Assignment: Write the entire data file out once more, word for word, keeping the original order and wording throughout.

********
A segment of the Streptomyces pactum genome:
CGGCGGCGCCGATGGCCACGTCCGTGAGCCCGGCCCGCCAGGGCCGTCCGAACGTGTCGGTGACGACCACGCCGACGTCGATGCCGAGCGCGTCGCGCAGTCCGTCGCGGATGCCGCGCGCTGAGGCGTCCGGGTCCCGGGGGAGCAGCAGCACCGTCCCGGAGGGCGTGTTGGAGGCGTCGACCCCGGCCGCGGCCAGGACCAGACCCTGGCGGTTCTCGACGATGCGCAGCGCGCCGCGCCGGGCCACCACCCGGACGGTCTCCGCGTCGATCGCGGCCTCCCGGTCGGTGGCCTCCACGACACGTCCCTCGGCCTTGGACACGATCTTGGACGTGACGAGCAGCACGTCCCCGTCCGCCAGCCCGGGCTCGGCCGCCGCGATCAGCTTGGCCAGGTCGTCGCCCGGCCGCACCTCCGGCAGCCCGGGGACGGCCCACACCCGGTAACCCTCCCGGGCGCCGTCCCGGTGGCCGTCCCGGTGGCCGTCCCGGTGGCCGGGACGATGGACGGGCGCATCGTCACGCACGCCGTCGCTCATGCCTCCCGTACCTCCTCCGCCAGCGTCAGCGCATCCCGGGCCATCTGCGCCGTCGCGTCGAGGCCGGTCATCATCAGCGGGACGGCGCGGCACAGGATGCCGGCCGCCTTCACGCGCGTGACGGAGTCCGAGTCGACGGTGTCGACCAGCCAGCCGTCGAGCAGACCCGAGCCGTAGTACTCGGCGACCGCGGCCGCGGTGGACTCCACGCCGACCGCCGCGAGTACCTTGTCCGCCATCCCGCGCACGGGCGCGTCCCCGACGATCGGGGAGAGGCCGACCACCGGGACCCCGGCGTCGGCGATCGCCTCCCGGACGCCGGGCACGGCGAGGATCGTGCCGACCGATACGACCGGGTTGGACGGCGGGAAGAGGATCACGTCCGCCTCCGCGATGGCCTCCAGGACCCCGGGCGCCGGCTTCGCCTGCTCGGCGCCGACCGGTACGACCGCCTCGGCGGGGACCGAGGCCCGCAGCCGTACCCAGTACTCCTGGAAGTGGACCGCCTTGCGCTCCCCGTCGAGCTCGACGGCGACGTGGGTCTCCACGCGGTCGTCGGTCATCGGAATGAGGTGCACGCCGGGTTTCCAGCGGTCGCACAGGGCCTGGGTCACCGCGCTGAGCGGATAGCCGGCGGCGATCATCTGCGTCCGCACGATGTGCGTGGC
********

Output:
A segment of the Streptomyces pactum genome:
CGGCGGCGCCGATGGCCACGTCCGTGAGCCCGGCCCGCCAGGGCCGTCCGAACGTGTCGGTGACGACCACGCCGACGTCGATGCCGAGCGCGTCGCGCAGTCCGTCGCGGATGCCGCGCGCTGAGGCGTCCGGGTCCCGGGGGAGCAGCAGCACCGTCCCGGAGGGCGTGTTGGAGGCGTCGACCCCGGCCGCGGCCAGGACCAGACCCTGGCGGTTCTCGACGATGCGCAGCGCGCCGCGCCGGGCCACCACCCGGACGGTCTCCGCGTCGATCGCGGCCTCCCGGTCGGTGGCCTCCACGACACGTCCCTCGGCCTTGGACACGATCTTGGACGTGACGAGCAGCACGTCCCCGTCCGCCAGCCCGGGCTCGGCCGCCGCGATCAGCTTGGCCAGGTCGTCGCCCGGCCGCACCTCCGGCAGCCCGGGGACGGCCCACACCCGGTAACCCTCCCGGGCGCCGTCCCGGTGGCCGTCCCGGTGGCCGTCCCGGTGGCCGGGACGATGGACGGGCGCATCGTCACGCACGCCGTCGCTCATGCCTCCCGTACCTCCTCCGCCAGCGTCAGCGCATCCCGGGCCATCTGCGCCGTCGCGTCGAGGCCGGTCATCATCAGCGGGACGGCGCGGCACAGGATGCCGGCCGCCTTCACGCGCGTGACGGAGTCCGAGTCGACGGTGTCGACCAGCCAGCCGTCGAGCAGACCCGAGCCGTAGTACTCGGCGACCGCGGCCGCGGTGGACTCCACGCCGACCGCCGCGAGTACCTTGTCCGCCATCCCGCGCACGGGCGCGTCCCCGACGATCGGGGAGAGGCCGACCACCGGGACCCCGGCGTCGGCGATCGCCTCCCGGACGCCGGGCACGGCGAGGATCGTGCCGACCGATACGACCGGGTTGGACGGCGGGAAGAGGATCACGTCCGCCTCCGCGATGGCCTCCAGGACCCCGGGCGCCGGCTTCGCCTGCTCGGCGCCGACCGGTACGACCGCCTCGGCGGGGACCGAGGCCCGCAGCCGTACCCAGTACTCCTGGAAGTGGACCGCCTTGCGCTCCCCGTCGAGCTCGACGGCGACGTGGGTCTCCACGCGGTCGTCGGTCATCGGAATGAGGTGCACGCCGGGTTTCCAGCGGTCGCACAGGGCCTGGGTCACCGCGCTGAGCGGATAGCCGGCGGCGATCATCTGCGTCCGCACGATGTGCGTGGC